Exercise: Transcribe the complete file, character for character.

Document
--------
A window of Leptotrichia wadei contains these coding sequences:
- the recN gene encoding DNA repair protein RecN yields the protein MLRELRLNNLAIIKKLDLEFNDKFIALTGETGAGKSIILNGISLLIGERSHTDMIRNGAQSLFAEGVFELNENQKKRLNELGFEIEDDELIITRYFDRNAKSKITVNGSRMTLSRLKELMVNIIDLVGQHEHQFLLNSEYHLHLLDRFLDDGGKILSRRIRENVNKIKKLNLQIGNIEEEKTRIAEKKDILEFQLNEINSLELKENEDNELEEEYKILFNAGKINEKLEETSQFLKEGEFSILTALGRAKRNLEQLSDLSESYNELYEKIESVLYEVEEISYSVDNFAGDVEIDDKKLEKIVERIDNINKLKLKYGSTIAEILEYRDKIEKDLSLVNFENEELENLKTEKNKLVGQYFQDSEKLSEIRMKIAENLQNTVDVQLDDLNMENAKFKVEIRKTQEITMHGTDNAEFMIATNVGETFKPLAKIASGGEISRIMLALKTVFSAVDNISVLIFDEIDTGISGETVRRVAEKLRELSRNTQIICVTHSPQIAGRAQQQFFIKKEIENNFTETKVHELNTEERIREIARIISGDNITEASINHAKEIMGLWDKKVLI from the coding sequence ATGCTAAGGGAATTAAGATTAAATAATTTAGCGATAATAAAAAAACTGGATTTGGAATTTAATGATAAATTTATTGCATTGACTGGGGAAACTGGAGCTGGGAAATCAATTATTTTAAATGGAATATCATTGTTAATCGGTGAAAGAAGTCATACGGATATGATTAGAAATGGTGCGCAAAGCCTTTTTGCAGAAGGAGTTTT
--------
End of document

A window of Leptotrichia wadei contains these coding sequences:
- the recN gene encoding DNA repair protein RecN yields the protein MLRELRLNNLAIIKKLDLEFNDKFIALTGETGAGKSIILNGISLLIGERSHTDMIRNGAQSLFAEGVFELNENQKKRLNELGFEIEDDELIITRYFDRNAKSKITVNGSRMTLSRLKELMVNIIDLVGQHEHQFLLNSEYHLHLLDRFLDDGGKILSRRIRENVNKIKKLNLQIGNIEEEKTRIAEKKDILEFQLNEINSLELKENEDNELEEEYKILFNAGKINEKLEETSQFLKEGEFSILTALGRAKRNLEQLSDLSESYNELYEKIESVLYEVEEISYSVDNFAGDVEIDDKKLEKIVERIDNINKLKLKYGSTIAEILEYRDKIEKDLSLVNFENEELENLKTEKNKLVGQYFQDSEKLSEIRMKIAENLQNTVDVQLDDLNMENAKFKVEIRKTQEITMHGTDNAEFMIATNVGETFKPLAKIASGGEISRIMLALKTVFSAVDNISVLIFDEIDTGISGETVRRVAEKLRELSRNTQIICVTHSPQIAGRAQQQFFIKKEIENNFTETKVHELNTEERIREIARIISGDNITEASINHAKEIMGLWDKKVLI from the coding sequence ATGCTAAGGGAATTAAGATTAAATAATTTAGCGATAATAAAAAAACTGGATTTGGAATTTAATGATAAATTTATTGCATTGACTGGGGAAACTGGAGCTGGGAAATCAATTATTTTAAATGGAATATCATTGTTAATCGGTGAAAGAAGTCATACGGATATGATTAGAAATGGTGCGCAAAGCCTTTTTGCAGAAGGAGTTTT